Powder found in an envelope at a mail processing center where anthrax (search) was discovered in 2001 has tested negative for ricin (search) and appears to be wood ash, officials said Tuesday night.

The gray, sandy powder was found Monday night leaking out of an envelope addressed to the Republican National Committee. The discovery came at about the time a white power that tested positive for the poison ricin was found in Senate Majority Leader Bill Frist's office in Washington.

Mark Saunders, a spokesman for the U.S. Postal Service in Washington, said the substance found in Wallingford tested negative for ricin.

John Dirzius, president of the American Postal Workers (search) local at Wallingford, said the material will still be tested for possible threats, including anthrax, but appeared to be ash.

"We're all very relieved," he said.

A spokesman for the state Department of Public Health said results from other tests -- including anthrax, plague and other substances that could be used for biological warfare -- were expected later this week.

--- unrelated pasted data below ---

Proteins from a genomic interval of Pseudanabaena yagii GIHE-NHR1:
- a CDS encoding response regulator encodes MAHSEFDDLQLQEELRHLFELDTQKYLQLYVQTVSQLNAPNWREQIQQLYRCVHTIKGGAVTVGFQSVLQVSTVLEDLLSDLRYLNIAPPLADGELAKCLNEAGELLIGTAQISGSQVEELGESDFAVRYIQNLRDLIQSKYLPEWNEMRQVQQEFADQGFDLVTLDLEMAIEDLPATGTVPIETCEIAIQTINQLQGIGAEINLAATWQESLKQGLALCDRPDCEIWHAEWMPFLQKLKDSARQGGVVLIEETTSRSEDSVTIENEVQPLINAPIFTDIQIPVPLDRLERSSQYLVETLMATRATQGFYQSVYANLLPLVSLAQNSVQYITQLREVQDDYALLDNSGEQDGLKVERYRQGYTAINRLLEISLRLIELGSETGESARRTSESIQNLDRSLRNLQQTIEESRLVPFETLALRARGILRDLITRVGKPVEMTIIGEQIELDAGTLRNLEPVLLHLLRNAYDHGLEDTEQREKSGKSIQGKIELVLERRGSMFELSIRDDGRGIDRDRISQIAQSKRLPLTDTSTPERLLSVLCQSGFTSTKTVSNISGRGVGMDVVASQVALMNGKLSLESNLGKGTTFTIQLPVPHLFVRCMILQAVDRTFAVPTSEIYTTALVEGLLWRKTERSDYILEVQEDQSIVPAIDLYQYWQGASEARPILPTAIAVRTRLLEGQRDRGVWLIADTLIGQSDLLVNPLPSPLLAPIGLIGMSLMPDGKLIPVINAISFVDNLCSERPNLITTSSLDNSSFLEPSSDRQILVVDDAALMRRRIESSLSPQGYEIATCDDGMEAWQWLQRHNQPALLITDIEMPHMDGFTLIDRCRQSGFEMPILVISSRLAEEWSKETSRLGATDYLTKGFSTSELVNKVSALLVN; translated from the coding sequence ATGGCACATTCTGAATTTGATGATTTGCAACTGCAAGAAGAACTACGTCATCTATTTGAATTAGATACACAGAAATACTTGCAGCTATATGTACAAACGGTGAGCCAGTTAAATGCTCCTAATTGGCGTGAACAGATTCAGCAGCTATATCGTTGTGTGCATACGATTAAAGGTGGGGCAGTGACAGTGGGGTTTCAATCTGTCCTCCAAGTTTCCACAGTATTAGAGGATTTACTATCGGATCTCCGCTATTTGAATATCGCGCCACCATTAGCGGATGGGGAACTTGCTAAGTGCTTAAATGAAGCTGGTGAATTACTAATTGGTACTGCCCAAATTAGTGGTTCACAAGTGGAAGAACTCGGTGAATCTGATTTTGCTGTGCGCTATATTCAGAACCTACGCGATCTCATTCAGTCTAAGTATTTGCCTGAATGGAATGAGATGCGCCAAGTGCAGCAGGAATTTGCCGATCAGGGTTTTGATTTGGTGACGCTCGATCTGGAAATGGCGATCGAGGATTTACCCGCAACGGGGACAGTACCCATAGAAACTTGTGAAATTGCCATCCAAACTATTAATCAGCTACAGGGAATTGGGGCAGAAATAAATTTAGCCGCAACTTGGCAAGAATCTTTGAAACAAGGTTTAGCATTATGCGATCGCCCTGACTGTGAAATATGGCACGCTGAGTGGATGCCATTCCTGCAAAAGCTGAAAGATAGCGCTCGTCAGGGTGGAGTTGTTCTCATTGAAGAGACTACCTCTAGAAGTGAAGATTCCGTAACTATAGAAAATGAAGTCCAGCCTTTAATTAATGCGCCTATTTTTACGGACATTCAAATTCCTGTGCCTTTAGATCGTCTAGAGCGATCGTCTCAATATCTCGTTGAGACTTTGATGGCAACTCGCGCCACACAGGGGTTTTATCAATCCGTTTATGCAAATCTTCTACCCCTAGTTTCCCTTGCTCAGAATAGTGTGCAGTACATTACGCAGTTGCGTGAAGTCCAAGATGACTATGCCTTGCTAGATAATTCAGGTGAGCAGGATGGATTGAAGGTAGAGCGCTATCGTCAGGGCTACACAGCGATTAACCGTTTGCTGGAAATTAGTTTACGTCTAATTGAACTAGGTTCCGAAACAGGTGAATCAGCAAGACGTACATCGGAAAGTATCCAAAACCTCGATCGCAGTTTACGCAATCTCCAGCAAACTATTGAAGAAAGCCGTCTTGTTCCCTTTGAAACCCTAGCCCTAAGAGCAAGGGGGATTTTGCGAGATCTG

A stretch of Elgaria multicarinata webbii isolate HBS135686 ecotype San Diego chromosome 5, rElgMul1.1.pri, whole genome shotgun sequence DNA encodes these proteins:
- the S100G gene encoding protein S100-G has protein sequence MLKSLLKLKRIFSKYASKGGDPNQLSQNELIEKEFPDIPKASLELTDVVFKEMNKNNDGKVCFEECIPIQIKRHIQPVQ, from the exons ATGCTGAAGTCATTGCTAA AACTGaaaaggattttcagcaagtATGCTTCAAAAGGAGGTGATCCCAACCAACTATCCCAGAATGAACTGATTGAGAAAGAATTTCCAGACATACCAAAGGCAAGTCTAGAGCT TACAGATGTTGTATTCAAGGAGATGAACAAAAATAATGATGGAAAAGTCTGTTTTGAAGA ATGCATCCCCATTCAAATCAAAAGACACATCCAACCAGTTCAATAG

The Wallingford center had remained open as the letter's contents were tested by the state Department of Public Health. Postal workers had said they were worried about how the situation was being handled.

Anthrax spores were found at the Wallingford center in the fall of 2001. A 94-year-old Oxford woman was one of the five people nationwide who died of anthrax during that fall's unsolved attacks, and investigators believe she got the bacteria from mail that passed through the center.

Three initial tests of the center in 2001 came up negative before a fourth, more sophisticated test found lethal levels of anthrax. The center never closed, a decision workers criticized at the time.